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Government Sets Conditions For Reopening Entebbe International Airport

Government Sets Conditions For Reopening Entebbe International Airport

Government has set strict aviation guidelines for airlines and travellers before reopening Entebbe International Airport.

The Permanent Secretary in the Ministry of Health, Dr Diana Atwine, yesterday confirmed the development, saying the measures were designed to allow airlines return to the skies, keep travellers safe and avert the spread of the Covid-19 pandemic.

Dr Atwine said government would first address the risks and ensure that Uganda Civil Aviation Authority (UCAA) puts in place measures for travellers.

“There is a plan to reopen Entebbe International Airport but we will wait for scientists to give us a report on the standard operating procedures (SoPs) presented to them by UCAA before a decision is reached to reopen the facility,” she said.

Sources at UCCA told Daily Monitor that some of the measures require all travellers to arrive early, wear face coverings at all times, maintain social distancing, hand-washing or use of sanitizers and must go through a protracted slow check-in process.

Passengers with any of the symptoms of the novel coronavirus will be blocked from accessing the airport.

Rwanda and Kenya have already reopened their airports. The two countries have reemphasized the need by travellers to adhere to the health guidelines.

President Museveni closed Entebbe International airport to all commercial flights on March 22 and only allowed cargo and UN planes carrying humanitarian emergency in a bid to prevent the spread of Covid-19.

The President later allowed Ugandans, who were stranded abroad, to return home.

Although the closure was for 32 days, the situation worsened as cases of Covid-19 increased in Uganda and other countries around the world . To date, all commercial flights are still on hold.

Dr Misaki Wayengera, the head of the ministerial scientific advisory committee on Covid-19, told Daily Monitor at the weekend that UCAA must ensure hand-washing for all travellers, wearing of mask, keeping social distancing, disinfect all seats and rails and test temperature of all airport staff and travellers.

Dr Wayengera also reiterated that air conditioning systems that operate singly where air is picked from one source to other places must be changed, saying in the event such air is contaminated, it can easily carry the virus to other places.

“The issue of reopening the airport is not purely scientific. We engage sectors and come up with SoPs and then assess them before we can implement them. Therefore, the readiness to reopen the airport is with CAA. We are waiting for UCAA to report to us and then we assess their readiness before reopening,” Dr Wayengera said.

Mr Vianney Luggya, the UCAA spokesperson, said the authority came up with a list of SoPs as required by government and sent a copy to Dr Henery Mwebesa, the Director General of Health Services, for approval.

“We have developed SoPs which we have shared with the Ministry of Health. We are, therefore, at the final stages of engagement with the key stakeholders and once the SoPs are approved, we shall resume operations,” Mr Luggya said.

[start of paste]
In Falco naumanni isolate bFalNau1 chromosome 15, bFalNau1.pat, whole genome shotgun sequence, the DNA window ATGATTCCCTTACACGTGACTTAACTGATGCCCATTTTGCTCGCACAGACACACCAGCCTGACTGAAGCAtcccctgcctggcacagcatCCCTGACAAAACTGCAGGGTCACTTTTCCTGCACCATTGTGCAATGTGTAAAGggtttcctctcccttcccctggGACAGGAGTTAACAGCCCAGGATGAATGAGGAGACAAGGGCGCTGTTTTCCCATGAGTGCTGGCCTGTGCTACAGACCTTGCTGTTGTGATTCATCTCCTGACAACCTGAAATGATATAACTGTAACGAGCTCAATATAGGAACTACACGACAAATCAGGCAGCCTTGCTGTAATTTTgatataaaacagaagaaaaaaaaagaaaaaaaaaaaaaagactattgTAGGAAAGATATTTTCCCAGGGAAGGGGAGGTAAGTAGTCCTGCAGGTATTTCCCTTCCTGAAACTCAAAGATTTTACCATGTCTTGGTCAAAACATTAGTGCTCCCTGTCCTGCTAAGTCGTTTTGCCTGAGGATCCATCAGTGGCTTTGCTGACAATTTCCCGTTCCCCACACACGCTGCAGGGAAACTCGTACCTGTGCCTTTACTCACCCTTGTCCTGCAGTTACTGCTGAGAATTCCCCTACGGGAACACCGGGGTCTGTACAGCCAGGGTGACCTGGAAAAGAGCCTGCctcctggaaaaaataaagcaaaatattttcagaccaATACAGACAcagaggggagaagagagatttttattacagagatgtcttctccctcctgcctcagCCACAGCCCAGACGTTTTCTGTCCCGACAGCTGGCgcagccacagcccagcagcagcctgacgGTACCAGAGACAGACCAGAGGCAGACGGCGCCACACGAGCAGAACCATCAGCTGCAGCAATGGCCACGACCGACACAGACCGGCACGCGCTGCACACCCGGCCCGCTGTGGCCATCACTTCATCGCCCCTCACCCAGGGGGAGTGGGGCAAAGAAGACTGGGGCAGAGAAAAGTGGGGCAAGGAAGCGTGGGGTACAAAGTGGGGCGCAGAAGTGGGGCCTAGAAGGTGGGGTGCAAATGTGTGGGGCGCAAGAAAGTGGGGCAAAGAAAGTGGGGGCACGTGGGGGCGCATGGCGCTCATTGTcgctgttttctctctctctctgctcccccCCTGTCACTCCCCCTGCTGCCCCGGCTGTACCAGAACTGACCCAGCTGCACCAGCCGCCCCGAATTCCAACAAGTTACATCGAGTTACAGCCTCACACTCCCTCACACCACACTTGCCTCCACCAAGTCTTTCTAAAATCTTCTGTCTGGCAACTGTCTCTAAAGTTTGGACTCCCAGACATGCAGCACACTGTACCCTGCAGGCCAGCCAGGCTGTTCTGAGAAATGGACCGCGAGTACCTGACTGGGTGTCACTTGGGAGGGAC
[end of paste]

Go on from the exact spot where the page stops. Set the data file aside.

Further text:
He also said their development was also informed by Covid-19 guidelines from World Health Organisation (WHO) and Airports Council International (ACI), among other bodies and domesticated them.

Some of the SoPs developed by CAA include installation of automated sanitiser at strategic points, marks at the airport to ensure social distancing, acquire temperature guns, three ultra-modern scans, which detect temperature at a 30-metre distance and these will be put in the waiting lounge and rooms of Very Important Persons (VIPs).

Others are erection of executive tents at the airside and these will be used for screening and isolation to identify symptoms and testing for Covid-19.

Upon resumption of flights, passengers will be expected to arrive four hours earlier due to several checks.

There has also been development of glass shields between those interfacing with passengers to reduce direct contact, and taps in the airport washrooms have been changed from touch to non-touchable.

However, Mr Luggya said a decision to reopen the airport depends on many factors, and is only reached after thorough consultations with all stakeholders.

“You cannot see the other country reopening and you also rush to reopen without
considering key measures. The decision to reopen the airport can only be taken by government,” he said.

Mr Godfrey Katongole, the chairperson of Kampala Arcades Traders Association, welcomed the reopening of the airport.

“Most of businesses in Kampala sell merchandise from China. The fact that all traders who used to travel to China can no longer go anymore means that there is no business,” Mr Katongole said.

“Even if you told someone in China to send you merchandise, you could end up getting a different class of merchandise. Most shops downtown do not have merchandise and are selling old products. If government plans to reopen, then that is a good thing,” he added.

Draft sops at Entebbe International Airport

•Social distancing
•Regular washing of hands
•Wearing a facemask
•Disinfecting seats and rails
•Screening to ascertain temperature
•Use of protective gear by staff
•Travellers to be tested before exit and upon arrival in the country
•Small luggage to be allowed to reduce congestion
•All waiting lounges to be regularly disinfected
•No handshaking and hugging
•Slow check-in

Rwanda, Kenya SOPs

Some of the SOPs which Rwanda and Kenya have put for travellers include social distancing, wearing a facemasks, disinfecting seats and rails, screening to ascertain temperature, use of protective gear by staff and regular sanitising for staff and passengers.

Source: Monitor

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